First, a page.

To paraphrase Count Ciano, Success has many fathers and failure has many targets. You may recall a while back I wrote about how a loan to old General Motors (worth $1.5 billion) was accidentally rendered un-secured. When GM entered bankruptcy, the loan was ultimately determined to be unsecured and lenders (presumably) lost billions. As you might expect, some people were sued as a result. One of those folks was the attorneys for GM. Recently the 7th Circuit entered an opinion in their lawsuit.
By way of brief recap, prior to bankruptcy, GM had (among others) two secured loans. The first was for $300MM and the other for $1.5B. About a year prior to bankruptcy, the $300MM was up for maturity and GM was preparing to refinance.
In the $300MM refi GM was represented by Mayer Brown, LLP, a large and well respected law firm. On the other side, JP Morgan was the agent for the lender syndicate and was represented by another well respected large law firm.
It turns out that at the same time, JP Morgan was also the agent for the $1.5B secured loan. Both loans were perfected by separate UCC1. Mayer Brown prepared the documents for the refi transaction. Unfortunately, on the closing check list and closing documents sent to JP Morgan’s attorneys, the documents contained a release of the $1.5B UCC1.
In what might be the understatement of the year, the 7th Circuit writes:
“The big mistake was that the closing papers for the [$300MM] deal accidentally also terminated the lender’s security interest in the collateral securing the [$1.5B] loan.”
Apparently, all the parties missed the error (save one lone Mayer Brown paralegal, who was ignored). The important part here is that JP Morgan’s attorney’s affirmatively approved the checklist and loan documents – which included the $1.5B release documents. JP Morgan’s attorneys even went to far as to tell Mayer Brown “Nice job on the documents”. (Again, a lesson on your emails being an exhibit).
Despite the colossal oversight and high stakes litigation that followed, no one bothered to tell the syndicate lenders until years later. At which time several brought their own lawsuits.
Strangely, despite the “easy to see” claims against JP Morgan and counsel (7th Circuit’s words, not mine), the lenders sued Mayer Brown. The arguments are essentially 3 fold:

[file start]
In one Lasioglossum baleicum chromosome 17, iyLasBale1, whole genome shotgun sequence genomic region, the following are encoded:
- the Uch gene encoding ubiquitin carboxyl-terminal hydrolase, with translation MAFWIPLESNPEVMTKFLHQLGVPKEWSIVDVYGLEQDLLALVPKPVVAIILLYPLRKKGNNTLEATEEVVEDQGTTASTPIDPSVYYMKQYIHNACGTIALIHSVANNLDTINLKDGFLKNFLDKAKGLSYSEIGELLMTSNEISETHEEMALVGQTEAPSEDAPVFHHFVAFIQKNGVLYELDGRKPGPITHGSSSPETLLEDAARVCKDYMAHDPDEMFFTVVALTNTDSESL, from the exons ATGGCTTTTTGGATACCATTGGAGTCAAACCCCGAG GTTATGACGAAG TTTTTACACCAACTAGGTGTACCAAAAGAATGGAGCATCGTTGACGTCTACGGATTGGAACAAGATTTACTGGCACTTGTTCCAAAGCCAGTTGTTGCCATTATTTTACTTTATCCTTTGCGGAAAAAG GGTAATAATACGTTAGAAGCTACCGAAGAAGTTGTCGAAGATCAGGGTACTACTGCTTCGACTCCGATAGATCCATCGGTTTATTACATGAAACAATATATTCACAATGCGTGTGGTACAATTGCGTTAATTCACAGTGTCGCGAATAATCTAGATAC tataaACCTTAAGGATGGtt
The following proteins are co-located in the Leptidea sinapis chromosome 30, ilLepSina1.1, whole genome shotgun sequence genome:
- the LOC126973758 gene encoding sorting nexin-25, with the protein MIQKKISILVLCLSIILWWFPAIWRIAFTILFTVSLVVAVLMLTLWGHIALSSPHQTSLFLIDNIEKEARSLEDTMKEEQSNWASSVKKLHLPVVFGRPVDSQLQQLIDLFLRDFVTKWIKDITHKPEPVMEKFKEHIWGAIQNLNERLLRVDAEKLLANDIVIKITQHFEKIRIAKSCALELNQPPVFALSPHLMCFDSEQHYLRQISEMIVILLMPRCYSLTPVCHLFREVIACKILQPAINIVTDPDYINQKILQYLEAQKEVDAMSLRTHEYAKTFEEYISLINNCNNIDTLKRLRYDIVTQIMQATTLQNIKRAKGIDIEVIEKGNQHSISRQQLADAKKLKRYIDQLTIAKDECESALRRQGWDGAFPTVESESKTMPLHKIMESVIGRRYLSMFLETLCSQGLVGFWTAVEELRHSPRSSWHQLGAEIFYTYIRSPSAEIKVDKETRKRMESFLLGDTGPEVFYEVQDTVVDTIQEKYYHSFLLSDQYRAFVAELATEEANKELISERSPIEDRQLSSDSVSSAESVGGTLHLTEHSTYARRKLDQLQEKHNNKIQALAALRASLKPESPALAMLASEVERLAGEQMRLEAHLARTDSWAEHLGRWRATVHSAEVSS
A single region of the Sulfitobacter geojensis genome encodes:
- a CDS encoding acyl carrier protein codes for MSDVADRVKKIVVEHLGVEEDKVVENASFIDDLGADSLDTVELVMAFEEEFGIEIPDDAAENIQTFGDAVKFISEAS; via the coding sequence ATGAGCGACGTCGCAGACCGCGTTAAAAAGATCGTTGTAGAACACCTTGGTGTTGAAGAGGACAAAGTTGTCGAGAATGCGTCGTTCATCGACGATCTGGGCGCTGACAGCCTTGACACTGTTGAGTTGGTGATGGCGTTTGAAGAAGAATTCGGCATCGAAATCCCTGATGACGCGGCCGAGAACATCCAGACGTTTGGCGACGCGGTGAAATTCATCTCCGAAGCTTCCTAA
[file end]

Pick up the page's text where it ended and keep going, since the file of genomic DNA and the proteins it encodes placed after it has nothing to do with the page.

- Mayer Brown was an attorney for JP Morgan in other matters, and therefore was acting as an attorney for JP Morgan in this matter,
- Mayer Brown drafted the documents and therefore owed a duty to JP Morgan, and
- Mayer Brown had an duty because the purpose of the documents were for JP Morgan’s loan.
In the recently released opinion by the 7th Circuit, Oakland Police, et al. v. Mayer Brown, LLP, the Court affirmed that all three arguments are not supportable and the claims must be dismissed.
There is a lot going on in the background of this case which makes it interesting, but the opinion is a great cite for the transactional lawyers who paper up complex transaction. Specifically, the Court holds:
“By preparing the first draft, an attorney does not undertake a professional duty to all other parties in the deal”
The lender’s strongest argument (in my humble opinion) was that it relied on Mayer Brown not to misrepresent the effect of the documents. While everyone seems to agree that the error was simply a mistake, the ruling appears to insulate a non-mistake from liability in exchanging documents. This puts added pressure on all sides to review (and re-review) all turns of draft to ensure nothing new suddenly appears.
That lack of a complete review of a huge stack of documents on the 8th turn is usually a cost saving endeavor. However, one should be mindful of such an argument. The opinion points out that the original inclusion of the wrong release was based on an older UCC search which was used as a “cost-saving” measure by a Mayer Brown paralegal. (on a $300MM refi).
As a side note, the Court also considers whether Mayer Brown became an “attorney of the transaction” similar to an attorney for a title company. The Court found that was not the case, but it serves as a reminder that if the law firm holds money in “trust” as part of the transaction the law firm might inadvertently have became an “attorney of the transaction” and thus owe duties beyond its client.
In this case, for some reason, the lenders decided to sue a lawyer who didn’t represent them for malpractice without suing the actual attorneys representing them. Surely something is going on in the background, but in this case, the alleged failure is on one party and the litigation target was on another.
Oakland Police & Fire Retirement Systems, et.al. v. Bayer Brown, LLP, cause no. 16-2983, In the United States Court of Appeals for the Seventh Circuit. Decided June 28, 2017.